At Productboard, we often refer to this stage as the “solution discovery” stage. We’re sure about the problem, but the actual solution may still be hazy. And that’s ok. This allows potentially better ideas to still triumph, and there’s still some level of uncertainty when in delivery. See, it’s not just about executing on a plan in a rigid way.
It’s a reality that designers don’t necessarily understand all the technical implications involved and that’s how teams end up shipping features that are scoped down to a bare minimum; a fraction of an original idea that was meticulously curated and tested by a designer. It’s then questioned whether that stripped solution even brings the imagined value.
Ideal collaboration in delivery includes engineers further investigating the technical solution and breaking it down to manageable chunks, while we keep working on a prototype, conducting usability tests with product managers and engineers, and thus further decreasing uncertainty around whether we’re building the right solution. In delivery, the extent to which a solution can change does decrease, but when we test solutions, the team needs to be able to make time to adjust them based on findings. Otherwise, testing is a wasted effort. So, note: factor in some time for adjustments that may come out of testing.
And finally, the excellent execution of the visual design is an important part of the job. The challenge though, at least in my experience, has been not to get too slowed down by searching for the elusive “perfect” solution, when still deep in the weeds of finding the solution itself. In fact, I dare say that it’s secondary; though once we do figure out the solution, we tend to spend a fair amount of time on the details and the crafting of beautiful designs. It’s dear to our team and we aim to delight customers by a logically organized, clean UI that delivers on expectations and offers simplification and guidance to the product manager’s busy, integrated job.
Success for product designers
The discipline of product design is complex and has many (many) shades that definitely aren’t grey. (Excuse the pun.) It’s a vibrant, interesting, challenging job and success can look different in different environments. And sometimes, we make so many compromises, that it can feel like the features our team ships just aren’t good enough compared to the ideal state which we initially designed for them. But it’s part of a creative’s job to search for the ideal, the vision, the moonshot — because as we like to say, if you aim for the stars, at least you’ll end up on the moon.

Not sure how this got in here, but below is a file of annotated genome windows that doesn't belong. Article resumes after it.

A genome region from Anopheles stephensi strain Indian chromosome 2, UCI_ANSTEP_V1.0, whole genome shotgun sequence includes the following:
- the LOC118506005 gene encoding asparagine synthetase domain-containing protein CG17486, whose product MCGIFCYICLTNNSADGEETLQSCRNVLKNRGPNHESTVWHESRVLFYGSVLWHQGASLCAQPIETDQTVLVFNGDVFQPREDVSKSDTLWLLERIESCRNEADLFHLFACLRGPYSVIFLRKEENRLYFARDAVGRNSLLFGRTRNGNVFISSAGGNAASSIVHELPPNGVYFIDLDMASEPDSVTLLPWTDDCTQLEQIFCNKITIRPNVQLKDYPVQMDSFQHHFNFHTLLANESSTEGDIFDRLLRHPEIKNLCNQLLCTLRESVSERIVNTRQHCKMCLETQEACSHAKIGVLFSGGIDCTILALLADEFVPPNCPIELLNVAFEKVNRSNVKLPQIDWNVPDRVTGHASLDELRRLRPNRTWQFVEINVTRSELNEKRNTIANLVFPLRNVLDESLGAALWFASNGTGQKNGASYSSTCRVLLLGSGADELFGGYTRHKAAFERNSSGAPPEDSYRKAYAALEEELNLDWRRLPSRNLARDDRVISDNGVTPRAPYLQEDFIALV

Situations, when scope gets trimmed down to a bare minimum (so that it hardly resembles the initial design), tend to happen when engineering isn’t onboard. Then, the shipping of a blueprint becomes lengthier than initially anticipated. I often see this as a source of frustration and a feeling of failure to deliver. And yes, I know this doesn’t have to be the only problem. But after all, we need to remind ourselves that compromise between design, tech, and business is normal and healthy. As IDEO puts it, there needs to be a balance between desirability, viability, and feasibility.
When you’ve been working on a product for a few years, you know that teams work with limited time and resources and your design doesn’t always end up being built because of a lack of one or the other. But if the team collaborates, compromises and ships, it’s likely to lead to success. That’s why designers should welcome collaboration and make compromises. Building a product is a team sport and solving customer problems and making them happy is the ultimate success.
The first employee at Productboard was a designer. This speaks volumes about the importance of the role here. Design is a key function that enables teams to effectively communicate ideas. We’re brought into conversation not because there is a specification and final designs are needed, but because our perspective is valued and we have the power to visualize other people’s thoughts, which allows us to almost pre-test ideas, and thinking.
Our product designers work on anything from new features to how the product is priced and packaged, to figuring out how to shorten the time to value for different personas across segments. The variety of work is exciting and I know that wherever we go in the future, the designer’s role will be an integral part of the business, to which we will be able to make a valuable contribution.
We’ve come from a small team of designers to a team of almost fifteen talented individuals. While my work has changed, the core of how design works at Productboard remains the same. We’re part of an organization where design doesn’t work as an agency but where we play an integral role in the planning and execution of product development — and that, in short, is what I value the most. Being able to think across functions, challenges, and scenarios to influence the business is the design role that fits me best.
What’s been your experience? Feel free to let me know.
Interested in joining our growing team? Well, we’re hiring across the board! Check out our careers page for the latest vacancies.